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Wrongful Conviction Puts Innocent Man Behind Bars For 18 Years

Wrongful Conviction Puts Innocent Man Behind Bars For 18 Years (WRSP)
Wrongful Conviction Puts Innocent Man Behind Bars For 18 Years (WRSP)
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A Champaign man is free and telling his story after spending nearly two decades behind bars for a crime he did not commit.

Teshome Campbell was 22 years old when he was convicted of murder, after a man was beaten to death in Champaign on Christmas morning in 1997. He spent 18 years in prison, but this January, the 40 year old walked away from the Danville Correctional Facility as a free man. "In time, all truth is revealed," said Campbell. "That's why I'm home, as a result of that."

Truth that took 18 long years to reveal, 18 years of Teshome Campbell's stolen life.

"This smile is not without scars, I mean, I went through it," said Campbell. "I mean, you gotta go through the storm to get to the rainbow. I went through the storm to get to the rainbow."

Campbell says incorrect eyewitness identification and ineffective counsel led to his wrongful conviction. "Not a public defender, but a public pretender," Campbell commented. "He's a good man, but he's horrible in law. Had I had the right representation, I would have never been here doing this right now."

Campbell's hope is to help others who, like him, were convicted of crimes they didn't commit. "There are a lot of guys and women that are locked up for cases that they didn't commit and crimes that they didn't commit, and I'm here to do my part to let them know there is hope, and there is help," explained Campbell.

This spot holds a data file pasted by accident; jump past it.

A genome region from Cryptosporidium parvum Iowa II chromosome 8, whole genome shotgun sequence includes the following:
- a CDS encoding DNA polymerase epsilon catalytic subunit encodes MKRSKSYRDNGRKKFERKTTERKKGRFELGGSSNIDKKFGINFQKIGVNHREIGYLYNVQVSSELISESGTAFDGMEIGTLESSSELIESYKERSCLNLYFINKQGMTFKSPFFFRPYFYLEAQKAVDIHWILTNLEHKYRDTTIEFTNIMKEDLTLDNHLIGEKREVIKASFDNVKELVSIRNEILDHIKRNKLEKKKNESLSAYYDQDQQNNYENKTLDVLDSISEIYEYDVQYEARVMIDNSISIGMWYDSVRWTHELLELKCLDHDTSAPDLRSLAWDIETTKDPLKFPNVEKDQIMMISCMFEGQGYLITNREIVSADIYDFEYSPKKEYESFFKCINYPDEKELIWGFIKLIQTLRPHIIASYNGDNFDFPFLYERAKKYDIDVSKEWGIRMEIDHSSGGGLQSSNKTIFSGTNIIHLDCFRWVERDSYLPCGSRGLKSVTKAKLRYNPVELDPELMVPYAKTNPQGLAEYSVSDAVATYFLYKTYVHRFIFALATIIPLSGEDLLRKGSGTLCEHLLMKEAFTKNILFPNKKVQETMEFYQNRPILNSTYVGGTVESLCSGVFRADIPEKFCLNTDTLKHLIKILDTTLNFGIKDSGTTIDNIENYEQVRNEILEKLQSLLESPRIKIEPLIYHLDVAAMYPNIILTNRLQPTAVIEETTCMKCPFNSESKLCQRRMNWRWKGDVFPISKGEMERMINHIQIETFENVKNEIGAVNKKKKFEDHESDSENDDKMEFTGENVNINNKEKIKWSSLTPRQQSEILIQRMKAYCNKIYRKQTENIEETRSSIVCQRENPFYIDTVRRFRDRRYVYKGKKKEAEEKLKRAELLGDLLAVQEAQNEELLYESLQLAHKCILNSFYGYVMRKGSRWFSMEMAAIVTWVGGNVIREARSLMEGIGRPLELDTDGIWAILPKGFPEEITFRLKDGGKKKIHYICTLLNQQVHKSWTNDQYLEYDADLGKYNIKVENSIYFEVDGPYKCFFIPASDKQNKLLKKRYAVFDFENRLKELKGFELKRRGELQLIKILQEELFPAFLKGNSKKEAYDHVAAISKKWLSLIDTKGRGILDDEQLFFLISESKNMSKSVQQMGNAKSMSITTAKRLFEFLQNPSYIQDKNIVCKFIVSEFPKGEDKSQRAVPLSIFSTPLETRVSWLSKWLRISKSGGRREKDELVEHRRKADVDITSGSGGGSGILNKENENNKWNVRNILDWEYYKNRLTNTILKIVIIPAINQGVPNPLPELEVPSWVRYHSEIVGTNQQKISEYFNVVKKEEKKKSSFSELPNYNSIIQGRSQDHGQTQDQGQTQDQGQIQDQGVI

He's doing that with the help of the Illinois Innocence Project based at the University of Illinois Springfield, which helped with his exoneration.

Larry Golden, the Founding Director of the Illinois Innocence Project, said, "There's nothing that I've done in my life that exceeds the reward of walking somebody out of prison who's actually innocent. It's so rewarding and heartbreaking at the same time, that this individual lost the core years of his life." Years of his life that Campbell's brother says their family is moving on from.

"We gotta go forward now, you know?" said Teshome's younger brother Japhon Myles. "The time that he spent there is gone, but we're going to move forward and we're going to celebrate his life that he [has] now."

Campbell will receive compensation from the state for the wrongful conviction, but details on how much or when have not been released.

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